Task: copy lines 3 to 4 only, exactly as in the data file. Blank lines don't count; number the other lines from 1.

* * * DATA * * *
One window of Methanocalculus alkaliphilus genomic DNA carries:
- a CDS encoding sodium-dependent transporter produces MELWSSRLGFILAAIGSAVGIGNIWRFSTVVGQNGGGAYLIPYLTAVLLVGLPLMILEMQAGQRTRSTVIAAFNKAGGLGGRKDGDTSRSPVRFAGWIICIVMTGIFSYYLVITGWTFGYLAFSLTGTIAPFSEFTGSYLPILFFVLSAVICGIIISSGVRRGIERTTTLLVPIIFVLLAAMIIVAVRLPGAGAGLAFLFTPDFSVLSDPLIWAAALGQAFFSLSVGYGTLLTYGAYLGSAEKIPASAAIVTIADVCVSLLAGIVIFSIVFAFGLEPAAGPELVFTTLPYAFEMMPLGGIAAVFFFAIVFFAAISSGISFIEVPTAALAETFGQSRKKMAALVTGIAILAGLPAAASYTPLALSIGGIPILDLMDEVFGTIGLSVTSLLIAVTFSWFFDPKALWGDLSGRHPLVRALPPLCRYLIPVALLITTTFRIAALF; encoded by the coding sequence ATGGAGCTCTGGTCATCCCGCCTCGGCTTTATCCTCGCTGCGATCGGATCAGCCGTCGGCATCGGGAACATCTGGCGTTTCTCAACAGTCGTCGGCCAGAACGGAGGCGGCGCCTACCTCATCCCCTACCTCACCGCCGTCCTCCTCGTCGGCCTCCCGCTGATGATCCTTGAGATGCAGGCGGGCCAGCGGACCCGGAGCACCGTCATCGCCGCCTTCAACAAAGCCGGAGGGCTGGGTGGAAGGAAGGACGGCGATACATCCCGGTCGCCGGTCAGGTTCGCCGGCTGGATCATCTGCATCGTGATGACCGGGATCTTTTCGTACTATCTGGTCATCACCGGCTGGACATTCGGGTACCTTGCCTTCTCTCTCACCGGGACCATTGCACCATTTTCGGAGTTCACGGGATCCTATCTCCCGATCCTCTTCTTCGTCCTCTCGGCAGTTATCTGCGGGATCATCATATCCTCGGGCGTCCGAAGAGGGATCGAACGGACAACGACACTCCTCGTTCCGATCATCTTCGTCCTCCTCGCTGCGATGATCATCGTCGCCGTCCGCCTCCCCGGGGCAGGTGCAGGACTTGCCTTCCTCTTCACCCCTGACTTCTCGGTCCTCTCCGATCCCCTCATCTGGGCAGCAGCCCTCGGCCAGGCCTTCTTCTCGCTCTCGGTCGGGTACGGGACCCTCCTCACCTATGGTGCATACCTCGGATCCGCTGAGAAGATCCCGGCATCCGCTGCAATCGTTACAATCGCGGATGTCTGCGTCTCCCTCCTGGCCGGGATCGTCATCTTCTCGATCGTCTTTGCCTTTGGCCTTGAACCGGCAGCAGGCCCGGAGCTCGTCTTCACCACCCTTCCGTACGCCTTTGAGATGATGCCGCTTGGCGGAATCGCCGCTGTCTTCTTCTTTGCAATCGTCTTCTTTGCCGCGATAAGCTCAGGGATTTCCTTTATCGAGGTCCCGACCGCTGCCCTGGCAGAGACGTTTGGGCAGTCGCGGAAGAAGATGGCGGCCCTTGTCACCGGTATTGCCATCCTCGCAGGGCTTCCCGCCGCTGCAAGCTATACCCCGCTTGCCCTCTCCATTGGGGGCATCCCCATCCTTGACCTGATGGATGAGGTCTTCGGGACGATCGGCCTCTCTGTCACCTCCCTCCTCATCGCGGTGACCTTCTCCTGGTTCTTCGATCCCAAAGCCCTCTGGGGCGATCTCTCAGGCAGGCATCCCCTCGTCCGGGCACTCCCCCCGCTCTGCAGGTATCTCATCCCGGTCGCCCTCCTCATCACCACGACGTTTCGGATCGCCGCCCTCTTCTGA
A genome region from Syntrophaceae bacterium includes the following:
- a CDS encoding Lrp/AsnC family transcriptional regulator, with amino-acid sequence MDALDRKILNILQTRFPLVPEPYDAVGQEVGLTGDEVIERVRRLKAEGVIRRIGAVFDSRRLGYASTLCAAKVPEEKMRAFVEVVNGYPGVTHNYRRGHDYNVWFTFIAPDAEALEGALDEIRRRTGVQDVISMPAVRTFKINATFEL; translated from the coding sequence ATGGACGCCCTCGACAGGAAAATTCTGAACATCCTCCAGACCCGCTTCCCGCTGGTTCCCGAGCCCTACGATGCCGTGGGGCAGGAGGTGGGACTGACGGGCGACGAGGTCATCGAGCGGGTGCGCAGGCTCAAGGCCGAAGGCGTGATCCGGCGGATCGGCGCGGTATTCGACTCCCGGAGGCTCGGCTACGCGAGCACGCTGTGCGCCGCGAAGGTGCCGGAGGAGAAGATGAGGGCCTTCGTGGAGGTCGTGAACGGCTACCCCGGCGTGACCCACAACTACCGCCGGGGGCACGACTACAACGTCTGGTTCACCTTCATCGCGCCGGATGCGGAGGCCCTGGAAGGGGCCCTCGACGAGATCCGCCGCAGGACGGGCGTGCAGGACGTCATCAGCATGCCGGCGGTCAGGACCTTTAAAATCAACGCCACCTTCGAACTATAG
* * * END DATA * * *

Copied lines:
A genome region from Syntrophaceae bacterium includes the following:
- a CDS encoding Lrp/AsnC family transcriptional regulator, with amino-acid sequence MDALDRKILNILQTRFPLVPEPYDAVGQEVGLTGDEVIERVRRLKAEGVIRRIGAVFDSRRLGYASTLCAAKVPEEKMRAFVEVVNGYPGVTHNYRRGHDYNVWFTFIAPDAEALEGALDEIRRRTGVQDVISMPAVRTFKINATFEL; translated from the coding sequence ATGGACGCCCTCGACAGGAAAATTCTGAACATCCTCCAGACCCGCTTCCCGCTGGTTCCCGAGCCCTACGATGCCGTGGGGCAGGAGGTGGGACTGACGGGCGACGAGGTCATCGAGCGGGTGCGCAGGCTCAAGGCCGAAGGCGTGATCCGGCGGATCGGCGCGGTATTCGACTCCCGGAGGCTCGGCTACGCGAGCACGCTGTGCGCCGCGAAGGTGCCGGAGGAGAAGATGAGGGCCTTCGTGGAGGTCGTGAACGGCTACCCCGGCGTGACCCACAACTACCGCCGGGGGCACGACTACAACGTCTGGTTCACCTTCATCGCGCCGGATGCGGAGGCCCTGGAAGGGGCCCTCGACGAGATCCGCCGCAGGACGGGCGTGCAGGACGTCATCAGCATGCCGGCGGTCAGGACCTTTAAAATCAACGCCACCTTCGAACTATAG